Officials will discuss the possible closure of either the 20th or 22nd Street railroad crossing at the public hearing. The exact date of the public hearing is not set, but the hearing is expected to start at 6:30 p.m., at the 19th Street Rec Hall, which is close to a community where residents objected to the closing of the 20th Street railway crossing.
Mayor Bill Hereford said at the council meeting if the 22nd Street crossing is closed, instead of the 20th Street crossing, residents could see more commercial truck traffic in their neighborhood.
Councilman Greg Gossett made the motion to hold the public hearing with a railroad official present at the meeting.
Council member Dot Wood seconded Gossett’s motion and it was unanimously approved.
Two years ago, Norfolk Southern officials said railroad companies were tasked to eliminate redundant crossings, saying the elimination of railroad crossings will help prevent train collisions that result in injury or death.
There are three railroad crossings in the same proximity along First Avenue South, the 19th, 20th and 22nd Street crossings.
City officials were negotiating with NS about the possible closure of the 20th Street South railroad crossing.
In exchange for the closure, NS will make an incentive payment to the city in the amount of $25,000 and a railroad official had said it’s possible the Alabama Department of Transportation would provide a match incentive up to $7,500.
But during a March 2010 public hearing, the plan was met with opposition by local residents.
Residents told the mayor and members of the council that the 20th Street crossing is frequently used by residents and emergency workers entering their community, and money should not influence their decision as to whether to support or not support the closure of the crossing.
Residents appeared to have supported the closure of the 22nd Street railroad crossing, instead of the 20th Street crossing.
Residents also said the 19th Street access to their neighborhood can tear up a vehicle, and city officials agreed with the residents at the time.
Gossett said last week no work was completed to fix the access along 19th Street for residents in that neighborhood.
In a Feb. 9, 2009, letter to the city, NS said it supports the Federal Railroad Administration’s goal of consolidating 25 percent of the nation’s public at grade crossings.
In other matters Monday night, the mayor and council:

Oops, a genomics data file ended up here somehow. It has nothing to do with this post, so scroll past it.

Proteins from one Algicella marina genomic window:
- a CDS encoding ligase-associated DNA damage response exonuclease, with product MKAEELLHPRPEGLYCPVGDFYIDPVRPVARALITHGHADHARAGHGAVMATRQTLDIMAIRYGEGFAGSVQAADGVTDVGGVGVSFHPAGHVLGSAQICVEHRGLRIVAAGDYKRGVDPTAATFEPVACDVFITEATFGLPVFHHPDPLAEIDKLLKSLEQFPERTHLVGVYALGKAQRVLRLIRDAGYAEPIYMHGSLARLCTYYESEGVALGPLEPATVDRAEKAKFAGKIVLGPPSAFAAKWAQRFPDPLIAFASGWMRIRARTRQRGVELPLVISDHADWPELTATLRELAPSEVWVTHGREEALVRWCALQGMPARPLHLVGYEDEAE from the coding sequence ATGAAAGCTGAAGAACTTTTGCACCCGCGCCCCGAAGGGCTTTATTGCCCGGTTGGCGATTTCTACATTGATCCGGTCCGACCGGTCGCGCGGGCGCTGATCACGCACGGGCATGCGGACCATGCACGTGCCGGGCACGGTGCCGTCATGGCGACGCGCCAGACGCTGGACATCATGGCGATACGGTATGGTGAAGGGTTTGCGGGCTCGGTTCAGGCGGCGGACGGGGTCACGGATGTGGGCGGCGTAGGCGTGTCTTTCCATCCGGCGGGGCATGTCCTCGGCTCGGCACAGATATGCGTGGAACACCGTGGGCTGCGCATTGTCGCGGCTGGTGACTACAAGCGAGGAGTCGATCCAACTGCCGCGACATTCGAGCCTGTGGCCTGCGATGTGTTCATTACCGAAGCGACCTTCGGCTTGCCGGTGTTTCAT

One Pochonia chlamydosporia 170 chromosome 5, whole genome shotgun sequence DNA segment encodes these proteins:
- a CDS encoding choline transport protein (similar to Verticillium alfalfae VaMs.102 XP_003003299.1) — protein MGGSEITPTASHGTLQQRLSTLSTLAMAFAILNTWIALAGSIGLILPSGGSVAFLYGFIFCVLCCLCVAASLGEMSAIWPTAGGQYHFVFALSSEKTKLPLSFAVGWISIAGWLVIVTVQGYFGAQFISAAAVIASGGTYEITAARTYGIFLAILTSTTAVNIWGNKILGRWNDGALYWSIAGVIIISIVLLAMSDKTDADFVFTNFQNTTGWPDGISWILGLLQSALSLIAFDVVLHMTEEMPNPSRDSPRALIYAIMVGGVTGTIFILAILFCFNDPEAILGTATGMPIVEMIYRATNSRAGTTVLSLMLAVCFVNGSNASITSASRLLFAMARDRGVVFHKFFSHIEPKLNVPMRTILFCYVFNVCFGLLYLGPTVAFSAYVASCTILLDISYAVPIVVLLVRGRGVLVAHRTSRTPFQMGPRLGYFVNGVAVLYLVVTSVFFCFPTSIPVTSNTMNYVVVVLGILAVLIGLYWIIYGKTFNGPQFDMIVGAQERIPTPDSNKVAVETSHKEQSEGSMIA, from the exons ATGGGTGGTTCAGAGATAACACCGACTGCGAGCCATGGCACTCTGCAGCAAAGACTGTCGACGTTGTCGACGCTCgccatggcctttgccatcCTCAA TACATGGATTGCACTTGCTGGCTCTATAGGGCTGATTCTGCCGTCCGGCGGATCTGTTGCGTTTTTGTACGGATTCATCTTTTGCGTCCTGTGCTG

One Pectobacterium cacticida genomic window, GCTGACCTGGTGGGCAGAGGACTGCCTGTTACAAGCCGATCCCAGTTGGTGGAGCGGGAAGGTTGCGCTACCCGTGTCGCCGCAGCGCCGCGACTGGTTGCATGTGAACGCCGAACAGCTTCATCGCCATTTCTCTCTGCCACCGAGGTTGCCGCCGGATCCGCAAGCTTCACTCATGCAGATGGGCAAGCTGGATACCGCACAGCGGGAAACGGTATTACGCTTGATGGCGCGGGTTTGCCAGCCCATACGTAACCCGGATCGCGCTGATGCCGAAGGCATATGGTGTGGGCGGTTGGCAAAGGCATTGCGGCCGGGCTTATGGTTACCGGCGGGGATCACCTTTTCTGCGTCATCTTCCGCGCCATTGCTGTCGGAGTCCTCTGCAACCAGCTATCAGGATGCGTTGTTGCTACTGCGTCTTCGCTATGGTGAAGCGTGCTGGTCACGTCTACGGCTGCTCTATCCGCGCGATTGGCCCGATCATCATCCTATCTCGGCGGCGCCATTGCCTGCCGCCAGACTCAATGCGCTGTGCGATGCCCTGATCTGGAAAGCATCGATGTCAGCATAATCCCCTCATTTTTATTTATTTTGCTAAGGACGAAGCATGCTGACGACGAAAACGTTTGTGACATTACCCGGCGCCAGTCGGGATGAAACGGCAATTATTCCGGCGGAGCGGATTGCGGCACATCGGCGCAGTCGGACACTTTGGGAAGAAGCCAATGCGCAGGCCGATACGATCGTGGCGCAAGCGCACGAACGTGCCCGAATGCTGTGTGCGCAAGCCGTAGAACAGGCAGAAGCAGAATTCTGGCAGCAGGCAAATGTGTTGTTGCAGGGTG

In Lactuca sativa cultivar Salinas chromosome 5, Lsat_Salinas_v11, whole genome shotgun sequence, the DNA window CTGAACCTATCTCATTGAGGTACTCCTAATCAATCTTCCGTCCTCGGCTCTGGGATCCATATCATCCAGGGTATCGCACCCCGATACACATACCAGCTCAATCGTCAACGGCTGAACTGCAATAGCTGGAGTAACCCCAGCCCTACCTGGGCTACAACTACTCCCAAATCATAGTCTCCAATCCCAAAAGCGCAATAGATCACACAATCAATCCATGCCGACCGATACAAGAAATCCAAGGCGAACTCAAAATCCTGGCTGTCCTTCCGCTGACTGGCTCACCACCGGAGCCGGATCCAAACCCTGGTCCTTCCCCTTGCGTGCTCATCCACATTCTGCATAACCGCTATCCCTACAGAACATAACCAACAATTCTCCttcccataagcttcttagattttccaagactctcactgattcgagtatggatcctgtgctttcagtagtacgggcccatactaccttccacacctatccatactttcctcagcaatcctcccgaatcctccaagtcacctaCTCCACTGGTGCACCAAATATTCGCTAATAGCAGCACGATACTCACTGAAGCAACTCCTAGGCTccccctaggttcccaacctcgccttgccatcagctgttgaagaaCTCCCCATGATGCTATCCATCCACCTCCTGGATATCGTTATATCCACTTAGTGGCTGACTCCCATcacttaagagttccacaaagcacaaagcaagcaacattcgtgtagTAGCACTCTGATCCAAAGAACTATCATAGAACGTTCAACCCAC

• Authorized the mayor to enter into a settlement agreement with Doster Construction Company and the State of Alabama Department of Veterans Affairs where the city will settle a claim that will allow the city to collect two-thirds of the amount of sewer impact and water capital recovery fees. Doster Construction was provided wrong information about the amount of fees it would owe the city for the Col. Robert L. Howard State Veterans Home project and based its bid on the numbers provided by a city employee.
• Approved on premise retail beer license for the Golden Rule restaurant.
• Approved to rezoned 10.53 acres adjacent to the Chic-fil-A restaurant from R-A, residential agriculture district, to B-3, heavy business district. The property is located on Hazelwood Drive and is owned by the Vada Vaughan Estate.
• Approved to use the 2 mill tax fund for fire department expenditures.
• Approved an ordinance which will allow the city to start an educational/governmental cable channel through the Coosa Cable Company.
• Approved to allow the police department to participate in the COPS hiring program.
• Approved a central location to collect water, business licenses and building permits near the main entrance to city hall. Clerks will continue to court fines in the same location next to the police department.
• Approved an ordinance giving up property owned by the city next to the Eden Fire Department to adjacent property owners, Bayview Loan Servicing, LLC, for commercial purposes. Officials said the city is vacating a seven-foot wide encroachment but will benefit with new sales taxes from a new business locating on the property. Earlier this month the council adopted an ordinance giving up the property to Metro Bank, but Bayview Loan Servicing, LLC, actually owns the property.
• Approved a resolution amending the city’s municipal court sessions so that court sessions are conducted on the first, second, third, and fourth Tuesday of each month at 3:30 p.m., starting in March.
• Authorized the city attorney to move forward with collecting reimbursement from a former police officer for training and uniforms.
Contact David Atchison at email@example.com